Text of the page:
We are all aware by now that accessing Google’s services – whether it’s YouTube, Search, Maps, or Gmail – you leave a digital trail behind. A vast majority of your online activities are faithfully recorded by the tech giant even when you’re not aware of it.
Starting June 2015, users could access a “My Account” dashboard to control some privacy aspects of their interactions with Google services, but to check their online history required going to different places.
That is, until today. In an attempt at more transparency, Google has decided to give users access to a ‘My Activity’ page, which includes a detailed overview of everything you’ve ever done on either of Google’s services.
Privacy-concerned people who have explicitly forbidden Google to collect this data won’t have much to scroll through but a lot of us will be surprised by the amounts of information gathered in this elaborate report.
It basically includes your entire Chrome browsing history, all the search queries you’ve performed on Google – Web and image searches alike – Google Now cards you’ve seen, videos you’ve watched on YouTube, and much more.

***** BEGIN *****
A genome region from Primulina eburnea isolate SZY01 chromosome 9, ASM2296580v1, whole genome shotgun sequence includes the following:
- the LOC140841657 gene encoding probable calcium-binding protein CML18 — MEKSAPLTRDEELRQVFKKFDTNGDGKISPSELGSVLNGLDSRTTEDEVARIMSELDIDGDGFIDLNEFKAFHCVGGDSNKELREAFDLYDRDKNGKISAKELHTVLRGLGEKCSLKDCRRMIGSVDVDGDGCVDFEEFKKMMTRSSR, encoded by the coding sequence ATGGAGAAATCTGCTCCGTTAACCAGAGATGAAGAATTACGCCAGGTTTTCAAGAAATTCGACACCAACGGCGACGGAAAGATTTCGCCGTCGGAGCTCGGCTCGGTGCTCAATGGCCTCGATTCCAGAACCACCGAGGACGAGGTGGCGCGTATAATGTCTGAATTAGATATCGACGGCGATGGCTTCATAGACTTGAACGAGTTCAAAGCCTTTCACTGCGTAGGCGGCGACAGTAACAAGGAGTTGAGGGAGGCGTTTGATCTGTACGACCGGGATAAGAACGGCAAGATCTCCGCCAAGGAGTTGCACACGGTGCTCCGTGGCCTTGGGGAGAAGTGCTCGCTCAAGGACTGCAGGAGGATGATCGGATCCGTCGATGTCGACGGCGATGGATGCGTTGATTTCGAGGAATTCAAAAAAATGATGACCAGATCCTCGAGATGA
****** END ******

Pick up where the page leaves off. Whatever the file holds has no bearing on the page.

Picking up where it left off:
If your online life revolves around your Android device and you heavily rely on Google’s services to surf the Web, this page will likely contain everything you’ve ever done. Given that the Google history is searchable, you can scroll and wonder; if you’re looking for a specific item, you can filter the entire page by date and service.
Moreover, users will be able to access a neat daily review that shows them the number of items per each platform or service they’ve visited that day. It’s a lot to take in at once, so be prepared when you check your activity page.
Not all is included in the main page – the Maps history, for example, has been kept separately but is still available like any other Google history from a menu on the left.
While the new feature is basically an enhanced Chrome history, it might lead some users to prohibit Google from collecting so much information about their online activities. These settings can be adjusted on Google’s Activity Controls page, allowing you to stop Google from storing data.
Image Source: Mashable